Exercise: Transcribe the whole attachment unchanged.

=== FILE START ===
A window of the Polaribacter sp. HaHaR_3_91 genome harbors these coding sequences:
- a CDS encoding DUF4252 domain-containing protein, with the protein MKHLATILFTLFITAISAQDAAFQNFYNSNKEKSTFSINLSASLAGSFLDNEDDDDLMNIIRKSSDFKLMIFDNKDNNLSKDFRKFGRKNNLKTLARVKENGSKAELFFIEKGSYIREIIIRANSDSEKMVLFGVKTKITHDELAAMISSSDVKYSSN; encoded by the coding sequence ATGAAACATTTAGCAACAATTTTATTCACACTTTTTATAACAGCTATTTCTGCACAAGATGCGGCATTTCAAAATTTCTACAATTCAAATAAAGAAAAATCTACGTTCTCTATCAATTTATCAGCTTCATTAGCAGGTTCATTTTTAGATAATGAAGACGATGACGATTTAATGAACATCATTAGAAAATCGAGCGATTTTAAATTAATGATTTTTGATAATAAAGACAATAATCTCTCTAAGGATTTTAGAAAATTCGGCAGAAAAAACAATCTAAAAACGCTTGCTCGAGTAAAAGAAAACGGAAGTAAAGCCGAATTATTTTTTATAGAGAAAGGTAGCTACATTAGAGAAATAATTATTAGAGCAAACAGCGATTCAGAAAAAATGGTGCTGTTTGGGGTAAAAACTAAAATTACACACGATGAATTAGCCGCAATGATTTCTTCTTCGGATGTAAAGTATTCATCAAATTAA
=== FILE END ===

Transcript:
A window of the Polaribacter sp. HaHaR_3_91 genome harbors these coding sequences:
- a CDS encoding DUF4252 domain-containing protein, with the protein MKHLATILFTLFITAISAQDAAFQNFYNSNKEKSTFSINLSASLAGSFLDNEDDDDLMNIIRKSSDFKLMIFDNKDNNLSKDFRKFGRKNNLKTLARVKENGSKAELFFIEKGSYIREIIIRANSDSEKMVLFGVKTKITHDELAAMISSSDVKYSSN; encoded by the coding sequence ATGAAACATTTAGCAACAATTTTATTCACACTTTTTATAACAGCTATTTCTGCACAAGATGCGGCATTTCAAAATTTCTACAATTCAAATAAAGAAAAATCTACGTTCTCTATCAATTTATCAGCTTCATTAGCAGGTTCATTTTTAGATAATGAAGACGATGACGATTTAATGAACATCATTAGAAAATCGAGCGATTTTAAATTAATGATTTTTGATAATAAAGACAATAATCTCTCTAAGGATTTTAGAAAATTCGGCAGAAAAAACAATCTAAAAACGCTTGCTCGAGTAAAAGAAAACGGAAGTAAAGCCGAATTATTTTTTATAGAGAAAGGTAGCTACATTAGAGAAATAATTATTAGAGCAAACAGCGATTCAGAAAAAATGGTGCTGTTTGGGGTAAAAACTAAAATTACACACGATGAATTAGCCGCAATGATTTCTTCTTCGGATGTAAAGTATTCATCAAATTAA